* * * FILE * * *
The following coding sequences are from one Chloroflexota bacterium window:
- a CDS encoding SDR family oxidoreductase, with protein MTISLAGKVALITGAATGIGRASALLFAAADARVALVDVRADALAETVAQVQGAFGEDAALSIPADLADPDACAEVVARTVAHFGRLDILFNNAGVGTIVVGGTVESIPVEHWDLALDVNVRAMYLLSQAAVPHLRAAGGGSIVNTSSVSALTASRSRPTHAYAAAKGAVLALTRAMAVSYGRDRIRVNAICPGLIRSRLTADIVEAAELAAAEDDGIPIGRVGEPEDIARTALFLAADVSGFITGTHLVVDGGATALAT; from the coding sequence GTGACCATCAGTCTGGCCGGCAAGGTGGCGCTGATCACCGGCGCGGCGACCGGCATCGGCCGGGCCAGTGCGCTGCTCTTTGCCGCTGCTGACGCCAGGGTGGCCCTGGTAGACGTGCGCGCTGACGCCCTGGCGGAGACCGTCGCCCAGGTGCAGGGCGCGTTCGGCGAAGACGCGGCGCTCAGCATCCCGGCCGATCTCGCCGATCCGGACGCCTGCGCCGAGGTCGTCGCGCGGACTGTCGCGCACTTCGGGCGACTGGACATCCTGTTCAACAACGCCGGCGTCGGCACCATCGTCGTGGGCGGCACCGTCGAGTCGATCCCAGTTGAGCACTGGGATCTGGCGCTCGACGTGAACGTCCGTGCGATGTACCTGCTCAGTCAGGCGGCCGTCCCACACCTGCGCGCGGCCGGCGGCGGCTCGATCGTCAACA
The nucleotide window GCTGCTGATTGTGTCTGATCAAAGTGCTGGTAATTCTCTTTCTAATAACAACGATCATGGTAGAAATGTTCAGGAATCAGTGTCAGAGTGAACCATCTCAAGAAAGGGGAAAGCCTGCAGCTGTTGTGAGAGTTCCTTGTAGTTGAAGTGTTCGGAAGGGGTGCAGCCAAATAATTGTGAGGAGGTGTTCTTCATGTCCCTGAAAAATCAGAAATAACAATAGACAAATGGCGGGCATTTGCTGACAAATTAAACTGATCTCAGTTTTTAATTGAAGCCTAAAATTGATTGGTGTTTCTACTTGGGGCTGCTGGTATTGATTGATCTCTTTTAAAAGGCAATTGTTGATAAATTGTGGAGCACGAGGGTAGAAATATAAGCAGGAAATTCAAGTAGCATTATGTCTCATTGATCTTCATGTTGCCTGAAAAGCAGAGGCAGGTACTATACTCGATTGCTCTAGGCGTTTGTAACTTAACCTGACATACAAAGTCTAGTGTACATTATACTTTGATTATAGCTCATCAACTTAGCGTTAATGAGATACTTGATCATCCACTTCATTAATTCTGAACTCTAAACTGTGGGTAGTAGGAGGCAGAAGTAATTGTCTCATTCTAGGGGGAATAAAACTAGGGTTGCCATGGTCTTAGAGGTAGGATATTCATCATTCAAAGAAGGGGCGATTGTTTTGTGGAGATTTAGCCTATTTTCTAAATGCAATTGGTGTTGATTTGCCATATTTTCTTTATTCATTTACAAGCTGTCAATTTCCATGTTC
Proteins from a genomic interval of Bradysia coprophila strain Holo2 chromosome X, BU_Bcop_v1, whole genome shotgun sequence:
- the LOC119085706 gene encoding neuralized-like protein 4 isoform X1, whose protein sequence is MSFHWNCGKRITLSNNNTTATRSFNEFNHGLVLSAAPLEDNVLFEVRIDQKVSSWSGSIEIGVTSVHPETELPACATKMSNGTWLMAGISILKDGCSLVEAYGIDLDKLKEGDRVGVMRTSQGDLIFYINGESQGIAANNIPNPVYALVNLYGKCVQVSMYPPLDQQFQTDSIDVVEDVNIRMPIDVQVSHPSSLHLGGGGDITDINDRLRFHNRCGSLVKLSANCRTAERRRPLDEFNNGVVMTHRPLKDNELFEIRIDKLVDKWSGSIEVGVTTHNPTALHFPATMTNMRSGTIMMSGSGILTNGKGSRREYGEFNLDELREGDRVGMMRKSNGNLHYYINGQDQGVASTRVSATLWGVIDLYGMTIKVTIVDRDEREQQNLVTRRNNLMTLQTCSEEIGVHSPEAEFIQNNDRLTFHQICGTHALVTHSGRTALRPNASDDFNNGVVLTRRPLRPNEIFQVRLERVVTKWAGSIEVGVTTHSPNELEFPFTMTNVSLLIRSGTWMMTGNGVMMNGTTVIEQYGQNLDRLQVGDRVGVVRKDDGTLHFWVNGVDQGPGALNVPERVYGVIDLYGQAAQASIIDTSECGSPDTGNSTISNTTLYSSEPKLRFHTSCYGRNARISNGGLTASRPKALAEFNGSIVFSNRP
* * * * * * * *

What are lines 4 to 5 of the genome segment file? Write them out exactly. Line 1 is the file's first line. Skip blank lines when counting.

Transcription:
Proteins from a genomic interval of Bradysia coprophila strain Holo2 chromosome X, BU_Bcop_v1, whole genome shotgun sequence:
- the LOC119085706 gene encoding neuralized-like protein 4 isoform X1, whose protein sequence is MSFHWNCGKRITLSNNNTTATRSFNEFNHGLVLSAAPLEDNVLFEVRIDQKVSSWSGSIEIGVTSVHPETELPACATKMSNGTWLMAGISILKDGCSLVEAYGIDLDKLKEGDRVGVMRTSQGDLIFYINGESQGIAANNIPNPVYALVNLYGKCVQVSMYPPLDQQFQTDSIDVVEDVNIRMPIDVQVSHPSSLHLGGGGDITDINDRLRFHNRCGSLVKLSANCRTAERRRPLDEFNNGVVMTHRPLKDNELFEIRIDKLVDKWSGSIEVGVTTHNPTALHFPATMTNMRSGTIMMSGSGILTNGKGSRREYGEFNLDELREGDRVGMMRKSNGNLHYYINGQDQGVASTRVSATLWGVIDLYGMTIKVTIVDRDEREQQNLVTRRNNLMTLQTCSEEIGVHSPEAEFIQNNDRLTFHQICGTHALVTHSGRTALRPNASDDFNNGVVLTRRPLRPNEIFQVRLERVVTKWAGSIEVGVTTHSPNELEFPFTMTNVSLLIRSGTWMMTGNGVMMNGTTVIEQYGQNLDRLQVGDRVGVVRKDDGTLHFWVNGVDQGPGALNVPERVYGVIDLYGQAAQASIIDTSECGSPDTGNSTISNTTLYSSEPKLRFHTSCYGRNARISNGGLTASRPKALAEFNGSIVFSNRP